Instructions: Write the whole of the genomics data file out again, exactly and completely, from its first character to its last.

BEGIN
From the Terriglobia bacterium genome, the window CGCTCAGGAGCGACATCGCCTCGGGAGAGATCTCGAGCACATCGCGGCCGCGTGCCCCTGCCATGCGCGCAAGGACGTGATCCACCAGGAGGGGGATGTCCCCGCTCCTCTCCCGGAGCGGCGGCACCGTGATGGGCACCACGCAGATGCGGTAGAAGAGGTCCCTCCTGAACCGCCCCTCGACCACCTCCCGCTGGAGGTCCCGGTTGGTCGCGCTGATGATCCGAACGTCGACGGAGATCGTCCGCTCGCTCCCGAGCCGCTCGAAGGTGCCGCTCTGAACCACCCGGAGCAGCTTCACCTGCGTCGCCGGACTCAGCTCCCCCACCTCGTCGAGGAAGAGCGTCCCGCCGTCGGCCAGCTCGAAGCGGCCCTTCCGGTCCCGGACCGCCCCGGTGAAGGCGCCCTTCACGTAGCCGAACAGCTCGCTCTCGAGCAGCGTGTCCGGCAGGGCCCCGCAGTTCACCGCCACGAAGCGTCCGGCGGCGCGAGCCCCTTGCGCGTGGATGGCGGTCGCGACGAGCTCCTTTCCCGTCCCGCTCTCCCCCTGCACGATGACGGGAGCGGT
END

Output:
From the Terriglobia bacterium genome, the window CGCTCAGGAGCGACATCGCCTCGGGAGAGATCTCGAGCACATCGCGGCCGCGTGCCCCTGCCATGCGCGCAAGGACGTGATCCACCAGGAGGGGGATGTCCCCGCTCCTCTCCCGGAGCGGCGGCACCGTGATGGGCACCACGCAGATGCGGTAGAAGAGGTCCCTCCTGAACCGCCCCTCGACCACCTCCCGCTGGAGGTCCCGGTTGGTCGCGCTGATGATCCGAACGTCGACGGAGATCGTCCGCTCGCTCCCGAGCCGCTCGAAGGTGCCGCTCTGAACCACCCGGAGCAGCTTCACCTGCGTCGCCGGACTCAGCTCCCCCACCTCGTCGAGGAAGAGCGTCCCGCCGTCGGCCAGCTCGAAGCGGCCCTTCCGGTCCCGGACCGCCCCGGTGAAGGCGCCCTTCACGTAGCCGAACAGCTCGCTCTCGAGCAGCGTGTCCGGCAGGGCCCCGCAGTTCACCGCCACGAAGCGTCCGGCGGCGCGAGCCCCTTGCGCGTGGATGGCGGTCGCGACGAGCTCCTTTCCCGTCCCGCTCTCCCCCTGCACGATGACGGGAGCGGT